Table 1

Case reports found in literature

First Author

Years

N° of Patient

Age

AAA diameter (mm)

Type Of Endograft

Perioperative Complications

Signg Of Type III B Endoleak

Type III B Endoleak Etiology

Graft failure

Time From Evar (month)

Treatment Of Type III Endoleak

Wanhainen A.

2008

1

77

70

Zenith

No complications

Abdominal Pain

Unknown

Holes in the fabric on stent sutures

84

Relining with Exluder graft

Abouliatim I.

2010

1

81

60

Endurant

Type I Endoleak treated with re-ballooning

II post-operative day angiography

Repeated ballooning

Fabric rupture

0

Relining with Zenith endograft

Van der Vliet J. A.

2005

1

84

79

Zenith

Graft kinking treated with ballooning

Intraoperative angiography

Endovascular manipulation, excessive balloon pressure

Fabric rupture

0

Immediate relining

Brown E. K.

2008

1

89

57

Ancure

graft limbs kinking treated with Wallstents

DUS findins during surveillance

Repeated manipulations?

Unknown

72

Relining with aortouniliac Excluder graft

Teutelink, A

2003

2

78

54

Ancure

No complications

CT findins during surveillance

Unknown

Fabric rupture

36

Cuff relining with Excluder graft

77

61

Ancure

Migration of the graft treated with Wallstent

CT findins during surveillance

Continuous strain by Wallstent

Fabric rupture

30

Open repair

Lee A. W.

2006

1

75

50

Excluder

Type IB EL treated with iliac extensions and reballooning

Pulsatility in abdomen

Repeated ballooning?

Unknown

12

Limb relining

Banno

2012

1

86

88

Zenith

Type IA EL treated with Palmaz stent

Lower back pain

Erosion from Palmaz stent?

Fabric rupture

27

Two proximal cuffs

Dayama A.

2013

1

71

67

Excluder

Type IA EL treated with Palmaz stent

Lower abdominal and back pain

Erosion from Palmaz stent?

Fabric rupture

60

Aortic Cuff and re-ballooning

A case of graft rupture is described after its ballooning, (Van der Vliet et al., 2005) in another case fabric erosion of an Ancure endograft (Guidant, Menlo Park, California) was caused by a “kissing” iliac Wallstents (Boston Scientific, Natick, Massachusetts) stenting placed after EVAR for limbs kinking, which caused erosion and over time. (Brown et al., 2008) Wanhainen described a case of ruptured aorta 7 years after EVAR (Zenith bifurcated endograft, Cook Inc., Bloomington, Ind) treated with open urgent repair; during surgery they observed several fabric tears on the main body, close to stent sutures (Wanhainen et al., 2008).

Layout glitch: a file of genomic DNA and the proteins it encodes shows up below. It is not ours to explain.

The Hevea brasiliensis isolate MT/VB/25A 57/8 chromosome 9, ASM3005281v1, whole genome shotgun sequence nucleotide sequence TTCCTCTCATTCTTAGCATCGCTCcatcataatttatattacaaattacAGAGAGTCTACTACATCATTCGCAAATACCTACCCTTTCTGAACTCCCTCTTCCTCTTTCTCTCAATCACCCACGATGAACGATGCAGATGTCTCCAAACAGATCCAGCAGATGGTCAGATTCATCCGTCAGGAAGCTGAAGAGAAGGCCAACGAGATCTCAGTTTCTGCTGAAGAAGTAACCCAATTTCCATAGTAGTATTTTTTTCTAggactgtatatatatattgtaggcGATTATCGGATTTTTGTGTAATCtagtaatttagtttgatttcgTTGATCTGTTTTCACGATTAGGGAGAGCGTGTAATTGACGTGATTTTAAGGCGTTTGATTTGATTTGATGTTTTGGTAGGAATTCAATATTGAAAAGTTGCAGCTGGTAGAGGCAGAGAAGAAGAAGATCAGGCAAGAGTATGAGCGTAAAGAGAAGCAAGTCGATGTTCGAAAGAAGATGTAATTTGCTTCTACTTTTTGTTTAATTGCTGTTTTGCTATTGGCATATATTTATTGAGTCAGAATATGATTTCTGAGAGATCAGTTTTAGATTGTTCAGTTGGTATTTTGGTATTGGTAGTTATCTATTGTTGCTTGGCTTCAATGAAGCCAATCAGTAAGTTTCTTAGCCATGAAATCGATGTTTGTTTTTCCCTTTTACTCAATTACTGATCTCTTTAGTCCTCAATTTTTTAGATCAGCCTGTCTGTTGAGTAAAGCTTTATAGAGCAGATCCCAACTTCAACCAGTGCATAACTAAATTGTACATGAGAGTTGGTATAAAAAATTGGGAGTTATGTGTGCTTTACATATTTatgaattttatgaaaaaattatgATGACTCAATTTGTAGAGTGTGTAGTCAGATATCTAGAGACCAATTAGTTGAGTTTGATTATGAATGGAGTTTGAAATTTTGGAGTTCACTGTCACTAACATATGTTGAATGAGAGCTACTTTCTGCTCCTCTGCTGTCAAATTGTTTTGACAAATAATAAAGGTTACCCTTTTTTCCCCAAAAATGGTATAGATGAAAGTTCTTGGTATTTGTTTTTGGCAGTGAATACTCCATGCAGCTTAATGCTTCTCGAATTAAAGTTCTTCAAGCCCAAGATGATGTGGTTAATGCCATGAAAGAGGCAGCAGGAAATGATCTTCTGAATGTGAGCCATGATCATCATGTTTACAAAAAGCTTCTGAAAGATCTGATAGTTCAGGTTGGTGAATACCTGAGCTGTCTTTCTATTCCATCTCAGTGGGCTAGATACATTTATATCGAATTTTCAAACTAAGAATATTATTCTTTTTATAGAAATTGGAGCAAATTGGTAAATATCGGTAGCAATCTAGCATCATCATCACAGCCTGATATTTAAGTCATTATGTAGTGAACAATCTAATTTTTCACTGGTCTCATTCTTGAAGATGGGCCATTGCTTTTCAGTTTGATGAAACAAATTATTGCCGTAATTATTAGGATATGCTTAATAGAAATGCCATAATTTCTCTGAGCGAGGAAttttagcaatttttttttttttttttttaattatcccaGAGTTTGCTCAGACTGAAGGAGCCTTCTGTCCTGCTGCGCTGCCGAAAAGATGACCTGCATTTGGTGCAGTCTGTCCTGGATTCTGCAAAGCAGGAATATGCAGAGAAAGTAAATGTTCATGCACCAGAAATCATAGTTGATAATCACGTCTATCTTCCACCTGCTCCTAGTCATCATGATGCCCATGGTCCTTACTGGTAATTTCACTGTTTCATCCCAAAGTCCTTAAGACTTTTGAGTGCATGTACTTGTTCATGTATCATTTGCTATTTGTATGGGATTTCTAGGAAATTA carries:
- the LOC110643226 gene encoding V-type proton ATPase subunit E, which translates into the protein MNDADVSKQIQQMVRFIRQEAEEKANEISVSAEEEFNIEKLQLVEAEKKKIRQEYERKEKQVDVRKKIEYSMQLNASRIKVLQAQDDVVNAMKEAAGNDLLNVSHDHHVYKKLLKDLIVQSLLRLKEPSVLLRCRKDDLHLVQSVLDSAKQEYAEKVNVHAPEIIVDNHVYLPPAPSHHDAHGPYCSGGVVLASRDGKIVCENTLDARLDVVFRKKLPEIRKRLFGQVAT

Teutelink reports a series of two cases of graft fabric rupture (both Ancure, Guidant), one with unknown cause and the other was referred to the fabric erosion caused by a Wallstent positioned during EVAR for a rotation-dependent stenosis of iliac limb. (Teutelink et al., 2003) Two cases describe multiple areas of fabric erosion, one under graft stent apices and one near multiple disconnection of nitinol frame with rupture of polypropylene sutures, both with same graft (Vanguard, Boston Scientific, Natick) (Beebe et al., 2001; Becquemin et al., 2002).

In other reported cases the cause of fabric tears was unknown and often described in the flow divider area, (Juszkat et al., 2009; Lee et al., 2006; Banno et al., 2012; Dayama et al., 2013) anyway there are no significant evidences in literature.

In our case we suspected that repeated endovascular manipulations might have gradually ruined endovascular graft with consequent leakage.

When a prompt diagnosis is achieved an endovascular, low-invasive treatment is deemed, such endovascular relining with Excluder bifurcated graft (W. L. Gore & Associates, Flagstaff, Ariz) to treat a type III endoleak after EVAR with Ancure graft (Guidant, Menlo Park, California) 3 years prior.(Beebe et al., 2001) Banno et al. report an aortic rupture 19 months after EVAR with Cook Zenith device, treated with a proximal cuff to cover fabric hole.(Dayama et al., 2013) Another complete relining was described with Gore Excluder graft but after open laparotomy direct graft observation, multiple minor bleedings were observed from holes in the fabric of the main body of a bifurcated Cook Zenith endograft, aorta was not clamped due patient’s general health status, with advanced age and Alzheimer disease (Teutelink et al., 2003).

Other cases describe a hybrid technique with aortomonoiliac endograft (Endurant II, Medtronic, or Zenith Renu, Cook) following a femoro-femoral crossover bypass.(Mascoli et al., 2018; Van der Vliet et al., 2005; Lee et al., 2006; Kansal & Nagpal, 2016) and one case reports a tentative of complete relining (Excluder, Gore) which was converted to aortouni-iliac configuration with a plug, due impossibility to cannulate contralateral gate.(Wanhainen et al., 2008) In another case where the type III B endoleak was coming from the proximal part of the ipsilateral iliac limb (Excluder, Gore) approximately 1 cm inferior to the top of the flow divider and it was treated with an iliac extension of the same type (Banno et al., 2012).